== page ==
- The Washington Times - Friday, September 21, 2007

LAHORE, PakistanOsama bin Laden yesterday jumped into a contentious fray over President Pervez Musharraf’s bid for another five-year term in office by declaring war on Gen. Musharraf and Pakistan’s “apostate army.”

The declaration was made in a tape released just hours after Pakistan’s electoral commission announced that the country’s presidential election will be held Oct. 6.

In his third new message this month, bin Laden criticized Gen. Musharraf for a July army raid on a group of heavily armed militants in the revered Red Mosque and an affiliated seminary in the heart of the capital, Islamabad.

The siege “demonstrated Musharraf’s insistence on continuing his loyalty, submissiveness and aid to America against the Muslims [which] makes armed rebellion against him and removing him obligatory,” bin Laden said in the message, according to a transcript produced by Strategic Translations, a U.S.-based company led by analyst Laura Mansfield.

Pakistani officials said the army could handle any escalation of fighting with al Qaeda and its allies — who maintain a powerful military presence in rugged wilderness areas of western Pakistan and have waged frequent battles with army troops in the past two months. In one battle, insurgents took more than 250 Pakistani soldiers prisoner.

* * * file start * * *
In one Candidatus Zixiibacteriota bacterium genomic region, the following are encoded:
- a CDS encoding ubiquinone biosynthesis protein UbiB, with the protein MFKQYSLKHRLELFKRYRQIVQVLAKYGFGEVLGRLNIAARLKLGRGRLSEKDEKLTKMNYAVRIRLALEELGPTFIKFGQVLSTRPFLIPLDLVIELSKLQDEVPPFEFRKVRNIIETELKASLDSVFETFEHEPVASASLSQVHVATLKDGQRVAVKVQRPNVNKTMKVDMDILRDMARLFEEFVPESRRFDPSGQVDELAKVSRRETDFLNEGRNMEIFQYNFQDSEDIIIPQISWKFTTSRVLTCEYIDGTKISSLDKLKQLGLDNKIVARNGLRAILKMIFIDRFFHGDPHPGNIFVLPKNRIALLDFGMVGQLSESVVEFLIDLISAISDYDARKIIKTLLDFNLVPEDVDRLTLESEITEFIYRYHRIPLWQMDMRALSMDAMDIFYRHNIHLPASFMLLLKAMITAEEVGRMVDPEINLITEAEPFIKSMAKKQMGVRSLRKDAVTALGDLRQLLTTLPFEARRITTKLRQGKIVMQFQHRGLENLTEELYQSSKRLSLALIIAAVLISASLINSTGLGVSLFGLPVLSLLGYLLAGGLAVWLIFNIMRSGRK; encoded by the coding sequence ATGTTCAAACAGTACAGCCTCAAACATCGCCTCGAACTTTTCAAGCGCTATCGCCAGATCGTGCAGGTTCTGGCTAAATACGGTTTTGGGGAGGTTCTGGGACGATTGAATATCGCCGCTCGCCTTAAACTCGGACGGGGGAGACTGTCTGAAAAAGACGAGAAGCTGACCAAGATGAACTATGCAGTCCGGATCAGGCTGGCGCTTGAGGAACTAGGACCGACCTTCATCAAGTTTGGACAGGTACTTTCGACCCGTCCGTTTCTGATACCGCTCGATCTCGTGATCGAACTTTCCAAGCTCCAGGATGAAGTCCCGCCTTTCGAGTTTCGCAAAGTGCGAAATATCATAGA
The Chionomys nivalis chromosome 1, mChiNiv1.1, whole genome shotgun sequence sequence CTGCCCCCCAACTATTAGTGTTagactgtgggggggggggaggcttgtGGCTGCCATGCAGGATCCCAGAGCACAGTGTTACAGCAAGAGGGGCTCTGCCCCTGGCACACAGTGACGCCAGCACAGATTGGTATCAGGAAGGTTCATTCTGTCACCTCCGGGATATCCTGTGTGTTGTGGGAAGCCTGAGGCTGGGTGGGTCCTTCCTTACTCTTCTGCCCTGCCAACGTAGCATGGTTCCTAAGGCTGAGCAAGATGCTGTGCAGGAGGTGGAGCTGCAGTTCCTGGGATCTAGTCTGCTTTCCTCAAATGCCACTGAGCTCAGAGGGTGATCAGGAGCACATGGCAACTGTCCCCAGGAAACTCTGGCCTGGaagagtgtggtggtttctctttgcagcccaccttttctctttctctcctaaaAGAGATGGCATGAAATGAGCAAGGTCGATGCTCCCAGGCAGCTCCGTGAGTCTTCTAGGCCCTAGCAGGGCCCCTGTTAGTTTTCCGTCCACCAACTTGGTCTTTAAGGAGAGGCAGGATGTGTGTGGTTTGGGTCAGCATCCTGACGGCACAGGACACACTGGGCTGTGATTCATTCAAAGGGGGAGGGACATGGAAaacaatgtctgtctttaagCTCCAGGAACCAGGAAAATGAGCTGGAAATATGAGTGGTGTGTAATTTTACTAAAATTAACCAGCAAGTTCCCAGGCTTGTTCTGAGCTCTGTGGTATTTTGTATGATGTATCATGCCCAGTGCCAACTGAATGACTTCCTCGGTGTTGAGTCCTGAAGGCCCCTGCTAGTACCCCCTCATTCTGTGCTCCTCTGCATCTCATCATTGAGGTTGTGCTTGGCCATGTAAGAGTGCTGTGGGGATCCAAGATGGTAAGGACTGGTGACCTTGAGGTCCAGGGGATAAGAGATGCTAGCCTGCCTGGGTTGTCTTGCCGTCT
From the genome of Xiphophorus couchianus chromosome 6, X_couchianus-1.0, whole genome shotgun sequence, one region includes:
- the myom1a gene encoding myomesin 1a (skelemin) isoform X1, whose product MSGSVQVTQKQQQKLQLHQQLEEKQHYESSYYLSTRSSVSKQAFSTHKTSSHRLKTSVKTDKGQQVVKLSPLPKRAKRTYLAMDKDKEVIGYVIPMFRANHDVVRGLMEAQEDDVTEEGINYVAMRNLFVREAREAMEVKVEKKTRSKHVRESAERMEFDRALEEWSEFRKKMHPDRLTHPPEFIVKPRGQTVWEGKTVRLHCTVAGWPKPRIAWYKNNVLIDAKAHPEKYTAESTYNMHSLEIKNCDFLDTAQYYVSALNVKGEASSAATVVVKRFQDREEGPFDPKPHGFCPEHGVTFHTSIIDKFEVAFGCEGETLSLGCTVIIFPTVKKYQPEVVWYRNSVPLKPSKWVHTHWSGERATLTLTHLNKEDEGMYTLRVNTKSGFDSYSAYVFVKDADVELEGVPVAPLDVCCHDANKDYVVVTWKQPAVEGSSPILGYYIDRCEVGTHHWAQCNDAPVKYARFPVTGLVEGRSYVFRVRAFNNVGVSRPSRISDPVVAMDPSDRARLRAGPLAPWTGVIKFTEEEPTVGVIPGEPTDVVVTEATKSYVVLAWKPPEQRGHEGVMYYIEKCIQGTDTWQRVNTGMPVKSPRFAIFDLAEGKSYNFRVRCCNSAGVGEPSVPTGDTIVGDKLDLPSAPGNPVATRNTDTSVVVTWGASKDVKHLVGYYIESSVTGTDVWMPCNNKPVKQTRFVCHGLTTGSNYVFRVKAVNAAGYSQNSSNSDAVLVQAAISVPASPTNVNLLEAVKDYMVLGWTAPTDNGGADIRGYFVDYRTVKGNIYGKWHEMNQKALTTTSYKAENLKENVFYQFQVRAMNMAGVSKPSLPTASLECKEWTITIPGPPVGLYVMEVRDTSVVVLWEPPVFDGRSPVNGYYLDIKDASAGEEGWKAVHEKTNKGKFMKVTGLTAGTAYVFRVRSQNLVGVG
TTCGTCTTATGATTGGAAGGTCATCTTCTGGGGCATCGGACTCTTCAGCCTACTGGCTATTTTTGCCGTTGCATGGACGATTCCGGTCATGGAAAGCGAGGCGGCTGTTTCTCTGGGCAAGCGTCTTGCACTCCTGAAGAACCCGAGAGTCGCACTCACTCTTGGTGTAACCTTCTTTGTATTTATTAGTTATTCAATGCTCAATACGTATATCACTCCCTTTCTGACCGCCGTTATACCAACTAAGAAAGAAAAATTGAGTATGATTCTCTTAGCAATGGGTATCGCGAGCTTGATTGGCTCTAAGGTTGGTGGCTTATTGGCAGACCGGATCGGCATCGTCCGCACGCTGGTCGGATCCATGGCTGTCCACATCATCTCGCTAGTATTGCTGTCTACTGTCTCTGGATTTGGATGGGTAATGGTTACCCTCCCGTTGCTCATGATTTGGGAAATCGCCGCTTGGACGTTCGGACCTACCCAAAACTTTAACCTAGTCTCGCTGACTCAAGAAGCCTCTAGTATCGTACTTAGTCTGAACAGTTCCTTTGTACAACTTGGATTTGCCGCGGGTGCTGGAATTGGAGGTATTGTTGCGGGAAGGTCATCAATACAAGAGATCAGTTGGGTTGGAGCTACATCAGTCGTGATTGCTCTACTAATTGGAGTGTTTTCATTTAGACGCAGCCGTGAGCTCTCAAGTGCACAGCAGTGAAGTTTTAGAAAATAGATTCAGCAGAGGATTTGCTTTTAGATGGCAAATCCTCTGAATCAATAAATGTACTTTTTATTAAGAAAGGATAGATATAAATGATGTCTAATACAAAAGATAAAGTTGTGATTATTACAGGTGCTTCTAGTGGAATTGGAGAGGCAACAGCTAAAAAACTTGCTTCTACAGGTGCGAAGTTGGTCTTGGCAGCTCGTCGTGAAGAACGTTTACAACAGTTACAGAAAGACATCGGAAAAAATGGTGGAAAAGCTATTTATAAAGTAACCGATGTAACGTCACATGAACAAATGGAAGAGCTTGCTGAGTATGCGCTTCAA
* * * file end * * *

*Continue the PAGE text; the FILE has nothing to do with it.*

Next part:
“We are already committed to fighting extremists and terrorists — there is no change in our policy,” chief military spokesman Maj. Gen. Waheed Arshad told Agence France-Presse. “If someone is hurling threats at us, that is their view. The whole nation is behind us and the Pakistan army as a national institution.”

Gen. Musharraf took control of Pakistan in a bloodless coup eight years ago. Following the September 11, 2001 attacks, he became one of the strongest U.S. allies in the war on terrorism.

Pakistan doesn’t elect its president by a direct vote. Instead, the leader is chosen by an electoral college composed of the national parliament and the legislatures of the nation’s four provinces, two of which are controlled by Islamist parties.

Gen. Musharraf faces uncertain prospects in the election, having angered militants with the Red Mosque takeover and having alienated a much larger bloc of moderate voters with an unsuccessful attempt to fire the nation’s chief justice. Opposition parties threaten to boycott the electoral college by resigning before the vote can be held.

Gen. Musharraf said he will give up his army post if he is re-elected, but some opposition groups rejected that offer and seek to block the general’s candidacy in the Supreme Court.

Still, bin Laden’s latest proclamation could help Gen. Musharraf gain support at a crucial time, said Railways Minister Sheik Rashid Ahmad, a close Musharraf ally.

“It’s a very crucial time that they have given this statement, just as the country faces a crucial decision over its future,” Sheik Ahmad said by telephone. “They want to disturb the election.”

“Musharraf can handle this situation and he will be elected,” Sheik Ahmad predicted.

The timing bears an uncanny resemblance to bin Laden’s release of a videotape prior to the 2004 U.S. presidential election, which some pundits credit with helping President Bush to a narrow victory over his Democratic opponent, Sen. John Kerry of Massachusetts.

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